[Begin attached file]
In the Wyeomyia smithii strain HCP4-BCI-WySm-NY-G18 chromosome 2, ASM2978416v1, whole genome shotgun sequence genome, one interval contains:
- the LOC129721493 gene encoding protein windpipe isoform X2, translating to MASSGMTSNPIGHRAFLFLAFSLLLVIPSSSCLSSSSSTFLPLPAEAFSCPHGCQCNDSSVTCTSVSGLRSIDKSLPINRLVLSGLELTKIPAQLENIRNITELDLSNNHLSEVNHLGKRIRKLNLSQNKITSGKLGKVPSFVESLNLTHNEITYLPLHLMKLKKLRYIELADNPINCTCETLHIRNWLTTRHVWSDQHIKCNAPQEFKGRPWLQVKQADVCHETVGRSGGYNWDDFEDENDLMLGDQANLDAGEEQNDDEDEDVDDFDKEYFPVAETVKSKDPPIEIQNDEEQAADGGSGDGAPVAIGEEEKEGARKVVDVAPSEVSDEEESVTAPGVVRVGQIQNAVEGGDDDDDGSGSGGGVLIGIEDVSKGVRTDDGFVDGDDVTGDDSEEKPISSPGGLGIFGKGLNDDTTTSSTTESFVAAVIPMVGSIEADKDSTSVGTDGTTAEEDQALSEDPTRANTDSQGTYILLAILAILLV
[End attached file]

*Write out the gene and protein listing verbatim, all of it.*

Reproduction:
In the Wyeomyia smithii strain HCP4-BCI-WySm-NY-G18 chromosome 2, ASM2978416v1, whole genome shotgun sequence genome, one interval contains:
- the LOC129721493 gene encoding protein windpipe isoform X2, translating to MASSGMTSNPIGHRAFLFLAFSLLLVIPSSSCLSSSSSTFLPLPAEAFSCPHGCQCNDSSVTCTSVSGLRSIDKSLPINRLVLSGLELTKIPAQLENIRNITELDLSNNHLSEVNHLGKRIRKLNLSQNKITSGKLGKVPSFVESLNLTHNEITYLPLHLMKLKKLRYIELADNPINCTCETLHIRNWLTTRHVWSDQHIKCNAPQEFKGRPWLQVKQADVCHETVGRSGGYNWDDFEDENDLMLGDQANLDAGEEQNDDEDEDVDDFDKEYFPVAETVKSKDPPIEIQNDEEQAADGGSGDGAPVAIGEEEKEGARKVVDVAPSEVSDEEESVTAPGVVRVGQIQNAVEGGDDDDDGSGSGGGVLIGIEDVSKGVRTDDGFVDGDDVTGDDSEEKPISSPGGLGIFGKGLNDDTTTSSTTESFVAAVIPMVGSIEADKDSTSVGTDGTTAEEDQALSEDPTRANTDSQGTYILLAILAILLV